On this post, we show you how to work out the size solar panel system you’ll need to charge your electric vehicle, or EV, from home.
The good news is that working this out is simple. Once you’ve got a handle on how the method works, you’ll find it a quick and useful way to check you’re getting the right size solar power system to charge your EV from home.
Essentially, what we’ll be showing you is the number of extra kilowatt hours of solar panels you’ll need to charge your EV, which will be in addition to the size of solar panel system you’ll require to power the rest of your home.
On this blog:
- Information you need to get started
- Example: Nissan Leaf and Tesla Model X
- Four steps to calculating the solar panel system size you’ll need
Information you need to get started
To get started, you need to first gather four key pieces of information:
- Range of the EV (i.e., how far the electric car can go on a single charge)
- Battery capacity of the EV (in kilowatt hours)
- Your daily commute (averaged across a year, in km)
- Hours of ideal sunlight (peak sun producing hours for solar)
These are all self-explanatory apart from the hours of ideal sunlight or peak sun producing hours. What this refers to is the number of sunshine hours that are optimal for solar power generation.
So, whilst you may get 7 or 8 hours of sunshine on your roof on average throughout the year, the average peak sun hours will always be less than total sunshine hours.
Depending on what part of Australia you live in, the average peak hours could be as low as 3.7 in Hobart and as high as 6.1 in Alice Springs. In Melbourne, it’s around 4 hours.
Contact us if you want to know the peak sun producing hours for your property.
Example: Nissan Leaf and Tesla Model X
Here is the data for two popular EV brands – the Nissan Leaf and Tesla Model X. We’ve also assumed a daily commute of 100km and 4 hours of ideal sunlight (which is about right for Melbourne).
|Nissan Leaf||Tesla Model X|
|Range of EV (est.)||270km||536km|
|Battery capacity of EV||40kWh||100kWh|
|Daily commute distance||100km||100km|
|Hours of ideal sunlight||4||4|
We’ll use the data from this table to demonstrate in the next section how to work out the size solar panel system you’ll need to cover a 100km daily commute for both the Nissan Leaf and the Tesla Model X, assuming you live in Melbourne and get 4 hours of peak sunlight on your roof on average throughout the year.
Four steps to calculating the size solar panel system you’ll need
Step 1: Number of kWh of electricity to travel one kilometre
First, we’ll work out the number of kilowatt hours of electricity (kWh) it takes to travel one kilometre for both the Nissan Leaf and the Tesla Model X.
The calculation to use is this: battery capacity (in kWh) ÷ range (in km) = kWh/km
|Battery capacity, kWh||Range, km||kWh/km|
|Tesla Model X||100||536||0.187|
This shows that a Nissan Leaf requires 0.148 kilowatt hours of electricity to travel one kilometre; and the Tesla Model X needs 0.187 kilowatt hours to drive the same distance.
Step 2: Total kWh per day to cover your daily commute
Next, we work out the total number of kilowatt hours of electricity you need to cover a daily commute of 100km.
The calculation is: (kilometres travelled per day) x (kWh/km) = total kWh to cover the daily commute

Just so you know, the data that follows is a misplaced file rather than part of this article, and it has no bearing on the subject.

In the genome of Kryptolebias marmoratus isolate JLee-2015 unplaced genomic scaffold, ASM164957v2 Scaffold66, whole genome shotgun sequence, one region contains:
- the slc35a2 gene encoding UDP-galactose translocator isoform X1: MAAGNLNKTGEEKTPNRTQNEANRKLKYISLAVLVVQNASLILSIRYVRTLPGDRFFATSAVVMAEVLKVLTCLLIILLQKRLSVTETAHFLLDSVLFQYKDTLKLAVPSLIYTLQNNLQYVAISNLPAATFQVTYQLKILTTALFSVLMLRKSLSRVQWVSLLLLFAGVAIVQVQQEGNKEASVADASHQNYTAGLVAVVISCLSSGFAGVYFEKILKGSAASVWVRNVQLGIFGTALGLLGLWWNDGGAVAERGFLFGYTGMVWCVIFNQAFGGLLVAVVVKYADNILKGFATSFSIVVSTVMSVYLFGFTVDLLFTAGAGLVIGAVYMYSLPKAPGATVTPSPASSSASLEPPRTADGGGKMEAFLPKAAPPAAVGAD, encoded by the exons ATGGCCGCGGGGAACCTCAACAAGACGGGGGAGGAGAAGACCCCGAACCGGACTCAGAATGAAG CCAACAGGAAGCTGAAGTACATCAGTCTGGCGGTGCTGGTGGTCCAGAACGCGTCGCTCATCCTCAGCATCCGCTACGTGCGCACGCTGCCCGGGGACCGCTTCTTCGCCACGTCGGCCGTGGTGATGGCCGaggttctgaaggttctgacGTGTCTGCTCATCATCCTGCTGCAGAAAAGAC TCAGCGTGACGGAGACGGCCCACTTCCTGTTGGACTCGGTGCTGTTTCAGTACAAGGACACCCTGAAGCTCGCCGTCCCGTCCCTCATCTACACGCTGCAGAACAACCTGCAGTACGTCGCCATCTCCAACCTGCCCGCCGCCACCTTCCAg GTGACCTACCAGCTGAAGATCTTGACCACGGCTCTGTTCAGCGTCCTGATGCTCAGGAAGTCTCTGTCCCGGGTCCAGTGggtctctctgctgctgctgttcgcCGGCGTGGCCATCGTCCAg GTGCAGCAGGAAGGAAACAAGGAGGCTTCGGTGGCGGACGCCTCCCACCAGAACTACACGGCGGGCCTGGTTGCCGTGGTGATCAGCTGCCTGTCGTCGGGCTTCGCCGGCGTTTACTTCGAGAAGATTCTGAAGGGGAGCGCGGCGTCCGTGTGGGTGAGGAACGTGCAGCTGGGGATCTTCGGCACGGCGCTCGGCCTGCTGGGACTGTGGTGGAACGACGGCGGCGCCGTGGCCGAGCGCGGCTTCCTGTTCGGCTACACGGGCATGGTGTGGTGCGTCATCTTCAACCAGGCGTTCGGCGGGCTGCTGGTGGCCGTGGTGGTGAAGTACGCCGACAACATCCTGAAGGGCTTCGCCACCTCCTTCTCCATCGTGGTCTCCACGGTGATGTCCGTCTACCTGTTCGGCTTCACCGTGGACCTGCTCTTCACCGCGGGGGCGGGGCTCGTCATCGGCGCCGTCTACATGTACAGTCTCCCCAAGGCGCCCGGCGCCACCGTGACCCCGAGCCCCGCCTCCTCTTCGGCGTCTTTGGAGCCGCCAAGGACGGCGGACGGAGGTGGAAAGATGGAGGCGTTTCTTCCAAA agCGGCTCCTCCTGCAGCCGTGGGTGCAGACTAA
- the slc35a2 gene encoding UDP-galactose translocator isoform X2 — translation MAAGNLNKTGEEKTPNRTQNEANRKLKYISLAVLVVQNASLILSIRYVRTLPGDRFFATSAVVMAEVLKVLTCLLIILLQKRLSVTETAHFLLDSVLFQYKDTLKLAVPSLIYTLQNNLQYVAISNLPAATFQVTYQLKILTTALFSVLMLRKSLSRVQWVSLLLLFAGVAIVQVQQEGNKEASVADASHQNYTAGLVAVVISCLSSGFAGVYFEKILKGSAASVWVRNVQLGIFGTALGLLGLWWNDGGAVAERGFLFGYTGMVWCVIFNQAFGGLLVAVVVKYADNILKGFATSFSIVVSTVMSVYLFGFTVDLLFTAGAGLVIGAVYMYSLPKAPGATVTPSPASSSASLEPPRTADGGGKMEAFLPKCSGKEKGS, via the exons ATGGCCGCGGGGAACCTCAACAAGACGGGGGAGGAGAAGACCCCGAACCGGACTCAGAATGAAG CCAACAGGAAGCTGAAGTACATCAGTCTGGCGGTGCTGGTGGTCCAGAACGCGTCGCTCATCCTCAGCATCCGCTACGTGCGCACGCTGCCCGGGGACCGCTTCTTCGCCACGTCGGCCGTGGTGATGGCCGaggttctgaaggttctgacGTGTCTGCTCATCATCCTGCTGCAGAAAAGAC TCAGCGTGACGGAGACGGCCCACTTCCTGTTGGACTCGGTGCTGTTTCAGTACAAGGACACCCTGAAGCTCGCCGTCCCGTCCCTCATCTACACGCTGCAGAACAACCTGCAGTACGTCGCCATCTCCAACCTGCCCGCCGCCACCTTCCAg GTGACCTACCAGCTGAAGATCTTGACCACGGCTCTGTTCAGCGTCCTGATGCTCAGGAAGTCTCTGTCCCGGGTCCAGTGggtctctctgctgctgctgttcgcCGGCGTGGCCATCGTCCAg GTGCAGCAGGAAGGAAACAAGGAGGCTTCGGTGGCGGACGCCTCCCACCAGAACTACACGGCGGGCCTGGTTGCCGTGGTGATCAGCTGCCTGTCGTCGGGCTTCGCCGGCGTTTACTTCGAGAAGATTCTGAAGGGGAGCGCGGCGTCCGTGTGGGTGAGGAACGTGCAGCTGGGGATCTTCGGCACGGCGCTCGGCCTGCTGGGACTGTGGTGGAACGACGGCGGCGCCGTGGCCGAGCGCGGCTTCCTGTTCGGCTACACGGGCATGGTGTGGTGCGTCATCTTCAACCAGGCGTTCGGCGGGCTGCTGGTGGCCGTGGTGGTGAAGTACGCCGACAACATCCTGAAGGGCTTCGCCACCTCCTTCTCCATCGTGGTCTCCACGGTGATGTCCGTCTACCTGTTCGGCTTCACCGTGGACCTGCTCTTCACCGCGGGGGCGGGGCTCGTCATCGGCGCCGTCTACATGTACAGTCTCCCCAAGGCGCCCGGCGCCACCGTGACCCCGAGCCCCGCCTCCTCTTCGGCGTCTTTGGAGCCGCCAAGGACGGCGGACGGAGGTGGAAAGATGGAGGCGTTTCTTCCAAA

|Km / day||kWh/km||Total kWh per day|
|Tesla Model X||100||0.187||18.7|
This shows that the Tesla Model X needs an extra 3.9 more kilowatt hours of electricity to travel 100km than a Nissan Leaf.
Step 3: Size solar panel system (kW) to cover your daily commute
The calculation for this step is: kWh/day (i.e., the total kWh of electricity to cover your daily commute) ÷ number of peak sunlight hours/day = size solar panel system (kW)
|Total kWh per day||Peak sunlight hours/day||Solar system size, kW|
|Tesla Model X||18.7||4||4.7|
This shows that you’d need about 4.7kW of solar panels on your roof to cover your average daily commute of 100km in a Tesla Model X, and 3.7kWh of solar panels for the same commute in a Nissan Leaf.
Step 4: Size up for conversion losses
The above numbers assume a 100% efficient system. However, that’s in a perfect world.
In the real world there will always be power losses when charging your car battery, and because of the solar power conversion process (due to shading, panel orientation and tilt, dirt, panel deterioration, etc.).
To compensate for these losses, we generally advise increasing the size of your solar panel system by around 20 per cent.
|Solar system size increased by 20% for conversion losses, kW|
|Tesla Model X||5.6|
For a Nissan Leaf, this means you’d need an additional 4.4kW of solar panels on your roof to charge your car for the daily commute. And for a Tesla Model X, you’d need an additional 5.6kW of solar panels.
What this method shows, is that adding more solar panels to cover your EV charging requirements to cover a typical daily commute is realistic.
It does however mean ensuring you get a large enough solar panel system to cover both your EV charging requirements and your household electricity needs.
Given that you’d need around 4-5kW of solar panels just for the EV charging, it’s easy to see why bigger solar panel systems of 10kW plus are becoming so popular.
Get in touch
If you’re interested in getting a solar panel system that’s all set-up ready for EV charging, get in touch.
There’s exciting new technology from leading solar manufacturers that allow you to get solar panels installed and progressively add more functionality to your solar system as your needs evolve.
Whether that’s adding more panels to charge your EV, adding battery storage, or running your smart appliances from just one app – the technology is here today to make this possible!
Even if you’re just at the start of considering how EV charging and solar may work together in your home, feel free to contact us for advice.